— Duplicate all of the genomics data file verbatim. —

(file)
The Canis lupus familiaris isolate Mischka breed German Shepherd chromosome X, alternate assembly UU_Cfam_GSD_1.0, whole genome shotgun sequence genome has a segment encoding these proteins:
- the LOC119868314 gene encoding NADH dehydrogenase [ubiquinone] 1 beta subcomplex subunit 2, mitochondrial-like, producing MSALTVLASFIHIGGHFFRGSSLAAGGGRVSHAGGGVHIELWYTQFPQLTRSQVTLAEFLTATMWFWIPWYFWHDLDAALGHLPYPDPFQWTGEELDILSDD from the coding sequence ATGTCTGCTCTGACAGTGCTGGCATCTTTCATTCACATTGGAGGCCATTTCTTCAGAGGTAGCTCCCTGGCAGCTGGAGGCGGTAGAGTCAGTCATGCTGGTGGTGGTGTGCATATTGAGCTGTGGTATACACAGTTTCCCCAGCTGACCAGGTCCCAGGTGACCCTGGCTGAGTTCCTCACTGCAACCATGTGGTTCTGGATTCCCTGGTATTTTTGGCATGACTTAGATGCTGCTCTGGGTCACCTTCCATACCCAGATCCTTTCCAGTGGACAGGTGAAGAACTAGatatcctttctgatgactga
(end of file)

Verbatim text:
The Canis lupus familiaris isolate Mischka breed German Shepherd chromosome X, alternate assembly UU_Cfam_GSD_1.0, whole genome shotgun sequence genome has a segment encoding these proteins:
- the LOC119868314 gene encoding NADH dehydrogenase [ubiquinone] 1 beta subcomplex subunit 2, mitochondrial-like, producing MSALTVLASFIHIGGHFFRGSSLAAGGGRVSHAGGGVHIELWYTQFPQLTRSQVTLAEFLTATMWFWIPWYFWHDLDAALGHLPYPDPFQWTGEELDILSDD from the coding sequence ATGTCTGCTCTGACAGTGCTGGCATCTTTCATTCACATTGGAGGCCATTTCTTCAGAGGTAGCTCCCTGGCAGCTGGAGGCGGTAGAGTCAGTCATGCTGGTGGTGGTGTGCATATTGAGCTGTGGTATACACAGTTTCCCCAGCTGACCAGGTCCCAGGTGACCCTGGCTGAGTTCCTCACTGCAACCATGTGGTTCTGGATTCCCTGGTATTTTTGGCATGACTTAGATGCTGCTCTGGGTCACCTTCCATACCCAGATCCTTTCCAGTGGACAGGTGAAGAACTAGatatcctttctgatgactga